“We have always wanted to ensure that our main hub is open to everyone and the move from the industrial unit in Norman Road will mean that we can achieve that goal.

“Moving Made In Greenwich here means we won’t have to subsidise it in commercial premises and can continue to support the artists and makers.

“I’d also love to see local artists using the gallery space we will have.

The community hub is set to include a training kitchen

“We will be able to host more exhibitions in a really beautiful space, perhaps even following our original vision, which was to focus on exhibiting works around things we especially care about such as vulnerable people, property, equality and sustainability as well as challenging the economic system

“Made In Greenwich was always a campaign – to value what is made locally and to support the people who create those products and artworks.

“We’ve had brilliant support with this from Greenwich Council, which commissioned things from us and, more recently, we’ve had talks with The O2 and a local hotel to help drive it forward. 

“We discovered that whenever the hotel has special guests, it would buy products specially from Made In Greenwich because there’s that real value in having goods created by artisan makers locally.”

The crowdfunding campaign is ongoing to help raise cash for the project, but Claire said funds were not the only thing needed to help the new hub come to fruition. 

“We know that times are extremely tough for people, but even a few pounds will help us make a real difference,” she said. 

“In addition, if you have any useful practical skills, then we’d love to hear from you too. We appreciate every contribution.”

Visit GCDA’s website online or via the QR code below for more details of the crowdfunder and how to get involved.

The site also offers full listings for GCDA’s various activities and facilities, such as room hire at its venues and kitchen space.

GCDA staff will also have office space at the facility

Find out more about GCDA here

Read more: Sign up for the Santa Stair Climb at One Canada Square

Read Wharf Life’s e-edition here

Subscribe to our free Wharf Whispers newsletter here

- Jon Massey is co-founder and editorial director of Wharf Life and writes about a wide range of subjects in Canary Wharf, Docklands and east London - contact via jon.massey@wharf-life.com
Subscribe To Wharf Life

Greenwich: How GCDA is celebrating the breadth of its activities in the borough

As Greenwich Cooperative Development Agency marks its 40th, we chat to CEO Claire Pritchard

GCDA CEO Claire Pritchard
GCDA CEO Claire Pritchard – image Matt Grayson

Subscribe to Wharf Life’s weekly newsletter here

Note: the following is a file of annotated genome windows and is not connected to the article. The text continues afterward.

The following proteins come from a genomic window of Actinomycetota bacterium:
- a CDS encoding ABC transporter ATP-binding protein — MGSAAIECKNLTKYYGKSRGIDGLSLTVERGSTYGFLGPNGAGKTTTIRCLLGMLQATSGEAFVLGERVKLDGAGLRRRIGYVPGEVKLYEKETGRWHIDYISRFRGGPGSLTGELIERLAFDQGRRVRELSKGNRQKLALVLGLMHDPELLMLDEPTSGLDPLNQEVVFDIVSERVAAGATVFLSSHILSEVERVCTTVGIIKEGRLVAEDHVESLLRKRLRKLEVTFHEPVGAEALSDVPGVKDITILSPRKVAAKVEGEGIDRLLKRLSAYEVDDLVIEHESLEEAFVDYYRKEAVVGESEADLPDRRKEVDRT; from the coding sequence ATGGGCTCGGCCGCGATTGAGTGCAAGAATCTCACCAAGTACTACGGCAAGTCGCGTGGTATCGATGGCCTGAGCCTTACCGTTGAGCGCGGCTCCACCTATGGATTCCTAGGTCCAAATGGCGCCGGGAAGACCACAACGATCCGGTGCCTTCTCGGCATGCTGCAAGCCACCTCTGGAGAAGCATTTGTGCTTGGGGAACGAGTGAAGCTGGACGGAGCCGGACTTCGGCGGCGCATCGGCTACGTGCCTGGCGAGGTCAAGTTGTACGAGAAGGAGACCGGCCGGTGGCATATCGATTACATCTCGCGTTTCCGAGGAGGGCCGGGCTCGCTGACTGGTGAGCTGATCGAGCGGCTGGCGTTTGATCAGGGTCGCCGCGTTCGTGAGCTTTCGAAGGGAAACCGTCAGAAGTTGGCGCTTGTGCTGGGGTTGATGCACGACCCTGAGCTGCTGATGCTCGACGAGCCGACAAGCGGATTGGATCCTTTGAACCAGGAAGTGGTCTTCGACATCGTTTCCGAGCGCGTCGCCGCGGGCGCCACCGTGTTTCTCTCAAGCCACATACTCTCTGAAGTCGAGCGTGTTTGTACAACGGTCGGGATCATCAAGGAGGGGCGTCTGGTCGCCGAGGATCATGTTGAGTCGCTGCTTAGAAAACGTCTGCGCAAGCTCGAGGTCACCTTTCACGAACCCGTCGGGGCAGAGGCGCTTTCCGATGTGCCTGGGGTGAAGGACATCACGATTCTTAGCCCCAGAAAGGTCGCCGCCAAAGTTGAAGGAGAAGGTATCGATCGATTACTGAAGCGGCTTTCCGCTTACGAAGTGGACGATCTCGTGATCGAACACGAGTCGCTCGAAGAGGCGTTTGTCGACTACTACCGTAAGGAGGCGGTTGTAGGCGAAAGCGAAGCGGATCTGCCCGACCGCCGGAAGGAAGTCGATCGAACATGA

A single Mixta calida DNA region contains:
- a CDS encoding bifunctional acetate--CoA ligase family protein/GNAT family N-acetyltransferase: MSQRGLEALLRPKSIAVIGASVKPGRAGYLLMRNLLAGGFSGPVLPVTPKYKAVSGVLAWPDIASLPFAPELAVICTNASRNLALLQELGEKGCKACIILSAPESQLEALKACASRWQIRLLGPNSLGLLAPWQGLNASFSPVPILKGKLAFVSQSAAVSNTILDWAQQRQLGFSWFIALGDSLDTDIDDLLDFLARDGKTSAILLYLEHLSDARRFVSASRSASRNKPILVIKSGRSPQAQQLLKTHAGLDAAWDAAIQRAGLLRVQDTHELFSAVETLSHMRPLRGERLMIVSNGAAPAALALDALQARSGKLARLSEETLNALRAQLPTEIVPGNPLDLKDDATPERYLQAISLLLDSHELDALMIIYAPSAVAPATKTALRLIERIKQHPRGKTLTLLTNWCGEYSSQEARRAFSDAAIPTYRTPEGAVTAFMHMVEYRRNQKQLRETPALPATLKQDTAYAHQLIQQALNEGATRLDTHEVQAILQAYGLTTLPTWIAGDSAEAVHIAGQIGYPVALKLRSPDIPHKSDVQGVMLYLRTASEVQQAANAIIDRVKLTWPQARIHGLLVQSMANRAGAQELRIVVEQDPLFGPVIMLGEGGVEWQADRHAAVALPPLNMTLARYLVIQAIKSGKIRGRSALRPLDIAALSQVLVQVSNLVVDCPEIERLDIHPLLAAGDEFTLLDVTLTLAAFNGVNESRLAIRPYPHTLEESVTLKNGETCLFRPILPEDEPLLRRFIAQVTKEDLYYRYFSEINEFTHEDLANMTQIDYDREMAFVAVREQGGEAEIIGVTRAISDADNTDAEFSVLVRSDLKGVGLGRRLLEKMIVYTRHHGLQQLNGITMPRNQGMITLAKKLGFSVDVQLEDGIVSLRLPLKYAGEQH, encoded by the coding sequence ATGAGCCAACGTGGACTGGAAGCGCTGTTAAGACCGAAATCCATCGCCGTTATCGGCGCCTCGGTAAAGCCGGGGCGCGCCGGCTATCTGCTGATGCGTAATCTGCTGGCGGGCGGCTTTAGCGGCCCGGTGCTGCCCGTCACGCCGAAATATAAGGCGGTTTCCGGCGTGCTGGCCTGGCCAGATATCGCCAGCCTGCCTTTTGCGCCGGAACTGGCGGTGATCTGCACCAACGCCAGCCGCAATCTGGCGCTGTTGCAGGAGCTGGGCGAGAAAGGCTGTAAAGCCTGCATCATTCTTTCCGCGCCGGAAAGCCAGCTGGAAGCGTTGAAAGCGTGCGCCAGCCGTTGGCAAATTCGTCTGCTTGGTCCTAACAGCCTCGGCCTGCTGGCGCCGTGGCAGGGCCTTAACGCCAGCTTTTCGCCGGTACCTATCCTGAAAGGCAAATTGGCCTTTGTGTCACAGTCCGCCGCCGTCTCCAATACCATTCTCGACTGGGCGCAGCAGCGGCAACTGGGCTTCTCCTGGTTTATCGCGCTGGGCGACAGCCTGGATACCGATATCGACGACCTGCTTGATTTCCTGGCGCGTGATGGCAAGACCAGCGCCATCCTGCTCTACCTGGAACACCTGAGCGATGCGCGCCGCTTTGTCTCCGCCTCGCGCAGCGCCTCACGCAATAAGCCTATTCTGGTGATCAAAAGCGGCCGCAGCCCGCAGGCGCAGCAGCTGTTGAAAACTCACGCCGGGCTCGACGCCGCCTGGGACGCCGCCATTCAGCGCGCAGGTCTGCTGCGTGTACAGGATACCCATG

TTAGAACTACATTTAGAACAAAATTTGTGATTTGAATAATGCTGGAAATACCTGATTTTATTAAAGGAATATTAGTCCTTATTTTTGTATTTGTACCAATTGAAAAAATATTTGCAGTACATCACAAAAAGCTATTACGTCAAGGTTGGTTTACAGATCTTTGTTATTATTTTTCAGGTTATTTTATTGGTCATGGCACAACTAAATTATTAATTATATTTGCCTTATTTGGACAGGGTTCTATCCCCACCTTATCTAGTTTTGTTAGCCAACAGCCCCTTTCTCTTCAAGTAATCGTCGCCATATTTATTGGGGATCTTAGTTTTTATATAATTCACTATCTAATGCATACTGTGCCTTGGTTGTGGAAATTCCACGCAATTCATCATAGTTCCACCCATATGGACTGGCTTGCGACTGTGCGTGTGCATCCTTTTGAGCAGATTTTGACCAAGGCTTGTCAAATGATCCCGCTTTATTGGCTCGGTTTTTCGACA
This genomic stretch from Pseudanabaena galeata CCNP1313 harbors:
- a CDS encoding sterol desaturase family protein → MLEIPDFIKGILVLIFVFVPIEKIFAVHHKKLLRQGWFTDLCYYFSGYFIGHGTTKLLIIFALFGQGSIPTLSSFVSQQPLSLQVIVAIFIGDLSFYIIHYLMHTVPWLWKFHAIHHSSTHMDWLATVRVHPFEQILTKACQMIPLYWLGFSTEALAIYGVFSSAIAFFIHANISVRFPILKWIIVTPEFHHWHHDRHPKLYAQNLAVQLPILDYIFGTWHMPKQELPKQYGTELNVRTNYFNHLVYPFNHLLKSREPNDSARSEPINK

Greenwich Cooperative Development Agency this year celebrates 40 years since its creation.

It was founded with a stated central mission to support the establishment of community owned, democratically managed cooperatives to boost employment, improve local economic opportunities and protect or provide local services. 

In short, it’s spent four decades working to make the lives of people in the Royal Borough Of Greenwich better and there’s much more to come.

For the last 20 years, Claire Pritchard has worked for the organisation, taking over as director in 2010.

She said: “In our 40th year we really want to celebrate and highlight what we do. It’s still very much about community development.”

That might seem like a pretty open-ended statement, but Claire deserves some sympathy, because efficiently conveying the sheer breadth of GCDA’s activities is no easy task.

It supports, trains, educates, connects, sells, communicates, promotes and gives a platform to a Chinese Women’s Association to perform fan dances. It runs a community centre, a shop, markets and a commercial kitchen.

It hosts Yoga, boxing, Tae Kwon Do, Jujitsu, Mencap, a Vietnamese Women’s Group and provides space for a nursery and a domestic violence drop-in service.

It offers courses in starting businesses, community development, catering, feeding kids, crafts and horticulture, among others. Oh, and later this year it intends to open an art gallery.

It’s a complex web of industry, with threads woven right through the borough connecting entrepreneurs, makers and residents through the likes of GCDA’s operations at Woolwich Common Community Centre, Made In Greenwich and Greenwich Kitchen.

Claire outside Made In Greenwich
Claire outside Made In Greenwich – image Matt Grayson